Accessible Published by De Gruyter July 2, 2019

Management of potassium results in haemolysed plasma samples at the emergency department laboratory

Eduardo Martínez-Morillo and Francisco V. Álvarez

To the Editor,

Potassium (K) disorders, such as severe hypo- and hyperkalaemias, are medical emergencies with an increased risk of mortality that require an immediate electrocardiogram (ECG) and urgent treatment. K is one of the analytes most frequently measured at emergency department laboratories (EDLs), and sample haemolysis is a common issue complicating the analysis and interpretation of K results. The prevalence of haemolysed samples can reach 20% of all analysed specimens in an EDL and account for up to 70% of all unsuitable specimens [1], [2].

Some authors have proposed that in the setting of haemolysis, glomerular filtration rates (GFRs) >60 mL/min/1.73 m2 in combination with a normal ECG is a reliable predictor of pseudohyperkalaemia and may eliminate the need for repeat testing [2]. However, other authors have pointed out that this approach will prevent identifying patients with hyperkalaemia and a normal GFR, and hypokalaemic patients [3].

Modern analysers used in clinical laboratories provide the haemolysis index (HI), which allows estimating the degree of haemolysis in analysed specimens [4]. As haemolysed samples are an important cause of economic and clinical issues in an EDL, it is necessary to develop effective pathways aimed at properly managing K results. The European Federation of Clinical Chemistry and Laboratory Medicine (EFLM) Working Group of Preanalytical Phase (WG-PRE) has suggested a pragmatic approach for managing haemolysed sample results by providing a set of recommendations [5]. The Spanish Societies of Laboratory Medicine have also made some recommendations that include the use of correction equations, to obtain adjusted K concentrations that can be used to report informative commentaries, and to detect “critical values” that must be immediately communicated to the physician [6].

The aims of this study were to obtain a correction equation to estimate the K concentration in haemolysed plasma samples, to develop a pathway to properly manage interfered results, and to evaluate the performance of this approach. To obtain the correction equation, we collected the results for K and the HI obtained in lithium-heparin plasma samples assayed on a Cobas 6000®, c501 module (Roche Diagnostics), from 01/01/2015 to 31/12/2018 in the EDL of Hospital Universitario Central de Asturias (HUCA). These samples were from patients with a HI ranging from 50 to 1000 conventional units (1 conventional unit≈1 mg/dL of haemoglobin), and with a second sample, non-haemolysed (defined as HI<50 [7]), collected within 2 h of initial collection, according to the laboratory information management system. Results from samples analysed between January 2015 and December 2017 were used as a development cohort (n=1093), meanwhile the results from 2018 were used as a validation cohort (n=425).

Samples with a HI higher than 1000 conventional units were not used (recommendation 5.1 of EFLM WG-PRE) [5].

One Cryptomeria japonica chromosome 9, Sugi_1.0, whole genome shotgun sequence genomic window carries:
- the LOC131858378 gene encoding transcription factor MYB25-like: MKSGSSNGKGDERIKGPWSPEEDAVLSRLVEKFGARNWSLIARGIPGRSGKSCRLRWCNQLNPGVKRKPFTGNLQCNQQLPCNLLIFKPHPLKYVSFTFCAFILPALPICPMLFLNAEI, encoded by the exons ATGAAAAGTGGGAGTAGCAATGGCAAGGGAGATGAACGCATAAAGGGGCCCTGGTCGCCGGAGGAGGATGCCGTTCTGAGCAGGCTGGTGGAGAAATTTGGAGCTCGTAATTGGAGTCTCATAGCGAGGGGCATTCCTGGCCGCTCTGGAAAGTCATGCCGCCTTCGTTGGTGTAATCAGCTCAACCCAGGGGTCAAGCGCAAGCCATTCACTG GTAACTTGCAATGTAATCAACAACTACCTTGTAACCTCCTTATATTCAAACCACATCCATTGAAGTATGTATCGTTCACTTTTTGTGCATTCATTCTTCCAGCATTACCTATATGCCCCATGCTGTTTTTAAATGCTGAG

The equation obtained for the linear regression (Medcalc® v18.11.3) was ∆K (mmol/L)=0.0279+0.0051×∆HI (conventional units), r=0.90, p<0.001 (Figure 1). The 95% confidence intervals (95% CI) for the intercept and slope were: [−0.0302 to 0.0860] and [0.0050–0.0053], respectively.

Figure 1: The figure shows the increase of plasmatic K concentration with the increment of haemolysis (haemoglobin level).Linear regression line between the variation of potassium concentration (∆K; ∆K=K [2nd sample]–K [1st sample]) and the variation of haemolysis index (∆HI; ∆HI=HI [2nd sample]–HI [1st sample]), in two lithium-heparin plasma samples from the same patients (n=1093), collected within 2 h with respect to the other.

Figure 1:

The figure shows the increase of plasmatic K concentration with the increment of haemolysis (haemoglobin level).

Linear regression line between the variation of potassium concentration (∆K; ∆K=K [2nd sample]–K [1st sample]) and the variation of haemolysis index (∆HI; ∆HI=HI [2nd sample]–HI [1st sample]), in two lithium-heparin plasma samples from the same patients (n=1093), collected within 2 h with respect to the other.

As the 95% CI for intercept included the origin, we simplified the formula to ∆K=0.0051×∆HI and, therefore, the equation to obtain corrected K values was: Kcorrected=Kmeasured–(0.0051×HI). This equation was used to obtain corrected K values for samples assayed in 2018 (validation cohort) and these corrected K results were compared with the K concentrations measured in the second, non-haemolysed, sample.

When both results (measured and corrected K values) were compared ([Kcorrected–Kmeasured]/[Kmeasured]*100), the differences observed (in percentages) were: first quartile (Q1=−6.6%), median (Q2=−0.3%), and third quartile (Q3=+8.5%), with some extreme differences (minimum=−90% and maximum=+209%). These corrected K concentrations (n=425) were used to classify K results into five groups based on published reference interval in plasma (from 3.4 to 4.8 mmol/L) [8] and harmonised critical results limits (<2.8 and >6.0 mmol/L, for hypo- and hyperkalaemia, respectively) [9], [10].